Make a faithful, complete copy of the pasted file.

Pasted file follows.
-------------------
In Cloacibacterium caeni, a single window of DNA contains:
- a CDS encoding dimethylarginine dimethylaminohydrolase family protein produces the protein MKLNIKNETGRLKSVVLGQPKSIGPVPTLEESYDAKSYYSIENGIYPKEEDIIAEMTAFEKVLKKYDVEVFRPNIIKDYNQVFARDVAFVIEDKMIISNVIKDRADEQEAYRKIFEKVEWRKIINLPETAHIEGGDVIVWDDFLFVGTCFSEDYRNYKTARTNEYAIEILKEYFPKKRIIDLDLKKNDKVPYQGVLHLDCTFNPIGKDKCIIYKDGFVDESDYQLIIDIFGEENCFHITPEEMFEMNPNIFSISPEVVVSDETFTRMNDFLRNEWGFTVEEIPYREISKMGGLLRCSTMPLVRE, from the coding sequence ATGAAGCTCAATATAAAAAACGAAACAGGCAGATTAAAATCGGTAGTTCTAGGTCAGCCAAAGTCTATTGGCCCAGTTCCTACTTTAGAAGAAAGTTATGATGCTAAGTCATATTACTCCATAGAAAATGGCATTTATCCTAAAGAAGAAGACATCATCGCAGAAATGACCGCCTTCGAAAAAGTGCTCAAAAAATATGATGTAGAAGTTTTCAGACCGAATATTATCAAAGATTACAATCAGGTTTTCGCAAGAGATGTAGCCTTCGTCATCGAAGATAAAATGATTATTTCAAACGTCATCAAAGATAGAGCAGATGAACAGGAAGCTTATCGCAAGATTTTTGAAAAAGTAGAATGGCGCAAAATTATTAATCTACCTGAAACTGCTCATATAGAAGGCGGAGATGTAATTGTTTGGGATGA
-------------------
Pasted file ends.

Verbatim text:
In Cloacibacterium caeni, a single window of DNA contains:
- a CDS encoding dimethylarginine dimethylaminohydrolase family protein produces the protein MKLNIKNETGRLKSVVLGQPKSIGPVPTLEESYDAKSYYSIENGIYPKEEDIIAEMTAFEKVLKKYDVEVFRPNIIKDYNQVFARDVAFVIEDKMIISNVIKDRADEQEAYRKIFEKVEWRKIINLPETAHIEGGDVIVWDDFLFVGTCFSEDYRNYKTARTNEYAIEILKEYFPKKRIIDLDLKKNDKVPYQGVLHLDCTFNPIGKDKCIIYKDGFVDESDYQLIIDIFGEENCFHITPEEMFEMNPNIFSISPEVVVSDETFTRMNDFLRNEWGFTVEEIPYREISKMGGLLRCSTMPLVRE, from the coding sequence ATGAAGCTCAATATAAAAAACGAAACAGGCAGATTAAAATCGGTAGTTCTAGGTCAGCCAAAGTCTATTGGCCCAGTTCCTACTTTAGAAGAAAGTTATGATGCTAAGTCATATTACTCCATAGAAAATGGCATTTATCCTAAAGAAGAAGACATCATCGCAGAAATGACCGCCTTCGAAAAAGTGCTCAAAAAATATGATGTAGAAGTTTTCAGACCGAATATTATCAAAGATTACAATCAGGTTTTCGCAAGAGATGTAGCCTTCGTCATCGAAGATAAAATGATTATTTCAAACGTCATCAAAGATAGAGCAGATGAACAGGAAGCTTATCGCAAGATTTTTGAAAAAGTAGAATGGCGCAAAATTATTAATCTACCTGAAACTGCTCATATAGAAGGCGGAGATGTAATTGTTTGGGATGA